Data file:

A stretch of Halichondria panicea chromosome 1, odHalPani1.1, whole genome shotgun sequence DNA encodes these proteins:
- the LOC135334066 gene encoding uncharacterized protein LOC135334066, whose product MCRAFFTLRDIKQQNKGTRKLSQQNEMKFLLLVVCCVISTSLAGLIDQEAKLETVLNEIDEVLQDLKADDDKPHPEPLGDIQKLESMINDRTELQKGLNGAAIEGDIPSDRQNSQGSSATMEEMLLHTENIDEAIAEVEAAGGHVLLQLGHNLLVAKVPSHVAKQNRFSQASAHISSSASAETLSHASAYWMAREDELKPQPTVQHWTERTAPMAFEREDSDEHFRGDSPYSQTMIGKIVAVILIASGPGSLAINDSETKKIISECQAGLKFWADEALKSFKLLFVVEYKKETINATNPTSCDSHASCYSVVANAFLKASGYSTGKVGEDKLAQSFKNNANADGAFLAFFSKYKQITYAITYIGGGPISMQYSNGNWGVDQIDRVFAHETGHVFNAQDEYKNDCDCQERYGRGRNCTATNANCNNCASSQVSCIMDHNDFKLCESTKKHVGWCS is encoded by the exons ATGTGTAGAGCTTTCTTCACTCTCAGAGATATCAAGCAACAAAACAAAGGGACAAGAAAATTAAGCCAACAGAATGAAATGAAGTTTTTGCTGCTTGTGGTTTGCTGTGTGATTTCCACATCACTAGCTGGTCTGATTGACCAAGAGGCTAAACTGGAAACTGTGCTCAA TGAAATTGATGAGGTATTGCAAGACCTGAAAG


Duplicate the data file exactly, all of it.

A stretch of Halichondria panicea chromosome 1, odHalPani1.1, whole genome shotgun sequence DNA encodes these proteins:
- the LOC135334066 gene encoding uncharacterized protein LOC135334066, whose product MCRAFFTLRDIKQQNKGTRKLSQQNEMKFLLLVVCCVISTSLAGLIDQEAKLETVLNEIDEVLQDLKADDDKPHPEPLGDIQKLESMINDRTELQKGLNGAAIEGDIPSDRQNSQGSSATMEEMLLHTENIDEAIAEVEAAGGHVLLQLGHNLLVAKVPSHVAKQNRFSQASAHISSSASAETLSHASAYWMAREDELKPQPTVQHWTERTAPMAFEREDSDEHFRGDSPYSQTMIGKIVAVILIASGPGSLAINDSETKKIISECQAGLKFWADEALKSFKLLFVVEYKKETINATNPTSCDSHASCYSVVANAFLKASGYSTGKVGEDKLAQSFKNNANADGAFLAFFSKYKQITYAITYIGGGPISMQYSNGNWGVDQIDRVFAHETGHVFNAQDEYKNDCDCQERYGRGRNCTATNANCNNCASSQVSCIMDHNDFKLCESTKKHVGWCS is encoded by the exons ATGTGTAGAGCTTTCTTCACTCTCAGAGATATCAAGCAACAAAACAAAGGGACAAGAAAATTAAGCCAACAGAATGAAATGAAGTTTTTGCTGCTTGTGGTTTGCTGTGTGATTTCCACATCACTAGCTGGTCTGATTGACCAAGAGGCTAAACTGGAAACTGTGCTCAA TGAAATTGATGAGGTATTGCAAGACCTGAAAG